Don Normand does take the analysis further in this social direction: you prefer others to associate you with an object embodying your goals, and you like to use this object to explain your values and goals to others. It is this desire to associate yourself with these goals _through_ ownership of this object that makes you so compelled to own it and (upon owning it) to cherish it as a prized possession.

What I found so extraordinary about this analysis is its easy and equal applicability to products, places, and art. Certainly in analyzing the juicer, one can imagine how it explains Don's love of it. Not limited to quotidian objects, however, this analysis explains why music fanatics love the music that they do.
Let us consider death metal (for example). It is obviously very unique, standing out from other more common types of popular music. It has a certain dangerous aura arising not only from the music itself which is frightening and repulsive but also from its surrounding culture's affinity to drugs and violence. To true fans however, metal (many sub genres at least) represents a return to spiritual simplicity and an ability to embrace the emotional reality of life (however dark that may be). It's unpalatable nature is a statement that life isn't easily enjoyed but has order under the surface of unpleasant chaos. It takes time and dedication to appreciate metal, and thus it rewards those who take the time to understand it. It is easy to see how some can fall in love with metal!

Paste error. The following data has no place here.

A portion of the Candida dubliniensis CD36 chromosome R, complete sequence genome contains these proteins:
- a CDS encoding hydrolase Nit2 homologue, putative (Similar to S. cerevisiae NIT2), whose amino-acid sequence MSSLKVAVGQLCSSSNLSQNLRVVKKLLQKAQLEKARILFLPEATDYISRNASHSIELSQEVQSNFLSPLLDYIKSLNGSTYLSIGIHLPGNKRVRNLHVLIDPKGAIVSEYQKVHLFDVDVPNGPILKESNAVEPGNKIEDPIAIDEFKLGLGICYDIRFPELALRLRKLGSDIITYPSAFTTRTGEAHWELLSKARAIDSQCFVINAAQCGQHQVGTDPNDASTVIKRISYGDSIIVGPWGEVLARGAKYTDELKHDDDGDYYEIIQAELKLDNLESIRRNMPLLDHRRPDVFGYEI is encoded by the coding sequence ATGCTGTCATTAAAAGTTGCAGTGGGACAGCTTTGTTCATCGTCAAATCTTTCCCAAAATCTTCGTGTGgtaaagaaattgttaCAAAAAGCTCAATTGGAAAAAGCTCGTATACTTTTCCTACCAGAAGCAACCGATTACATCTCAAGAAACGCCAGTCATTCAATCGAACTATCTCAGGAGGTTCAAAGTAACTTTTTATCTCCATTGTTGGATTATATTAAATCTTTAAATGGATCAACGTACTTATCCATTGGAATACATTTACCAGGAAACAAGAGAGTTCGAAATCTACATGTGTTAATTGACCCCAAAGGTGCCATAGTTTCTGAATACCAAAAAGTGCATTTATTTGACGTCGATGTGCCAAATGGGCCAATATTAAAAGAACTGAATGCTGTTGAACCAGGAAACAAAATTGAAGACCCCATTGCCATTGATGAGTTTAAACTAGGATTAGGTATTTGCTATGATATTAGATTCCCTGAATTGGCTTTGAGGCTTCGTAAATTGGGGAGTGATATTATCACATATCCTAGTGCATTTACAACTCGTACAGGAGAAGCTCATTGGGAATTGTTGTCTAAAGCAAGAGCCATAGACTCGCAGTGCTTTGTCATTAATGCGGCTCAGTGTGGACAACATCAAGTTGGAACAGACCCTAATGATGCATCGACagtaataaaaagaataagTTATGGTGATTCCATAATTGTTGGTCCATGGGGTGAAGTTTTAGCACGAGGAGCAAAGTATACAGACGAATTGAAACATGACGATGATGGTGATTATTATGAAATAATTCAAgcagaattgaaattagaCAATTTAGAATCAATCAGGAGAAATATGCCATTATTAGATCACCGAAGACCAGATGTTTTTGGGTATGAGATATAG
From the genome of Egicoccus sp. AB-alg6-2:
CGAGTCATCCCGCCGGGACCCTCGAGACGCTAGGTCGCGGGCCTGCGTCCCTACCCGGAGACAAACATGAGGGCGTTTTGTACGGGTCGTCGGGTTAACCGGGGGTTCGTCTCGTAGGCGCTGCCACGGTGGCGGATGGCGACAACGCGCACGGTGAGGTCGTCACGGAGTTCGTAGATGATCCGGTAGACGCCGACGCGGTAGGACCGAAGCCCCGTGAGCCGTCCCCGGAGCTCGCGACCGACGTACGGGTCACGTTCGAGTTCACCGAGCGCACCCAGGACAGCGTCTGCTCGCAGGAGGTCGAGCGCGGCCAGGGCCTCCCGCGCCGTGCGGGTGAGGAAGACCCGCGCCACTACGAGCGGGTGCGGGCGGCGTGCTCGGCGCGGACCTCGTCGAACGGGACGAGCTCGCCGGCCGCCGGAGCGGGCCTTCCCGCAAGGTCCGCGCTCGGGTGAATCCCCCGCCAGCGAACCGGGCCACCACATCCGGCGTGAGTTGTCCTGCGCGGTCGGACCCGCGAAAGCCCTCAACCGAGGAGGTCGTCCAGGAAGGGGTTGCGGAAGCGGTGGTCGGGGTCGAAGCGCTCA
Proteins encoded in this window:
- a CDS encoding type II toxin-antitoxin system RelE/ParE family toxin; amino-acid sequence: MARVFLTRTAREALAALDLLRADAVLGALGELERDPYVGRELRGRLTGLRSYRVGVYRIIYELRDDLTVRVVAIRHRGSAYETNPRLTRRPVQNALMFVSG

The same analysis can be done for lovers of classical music, lovers of certain painters or even lovers of particular sculptures, buildings or mobile phones. Merely ask: to the viewer/user what is unique about this, what is its visceral response, what does it symbolize about life and the person that the user/viewer/listener wants to be, and how does it reward a deeper relationship?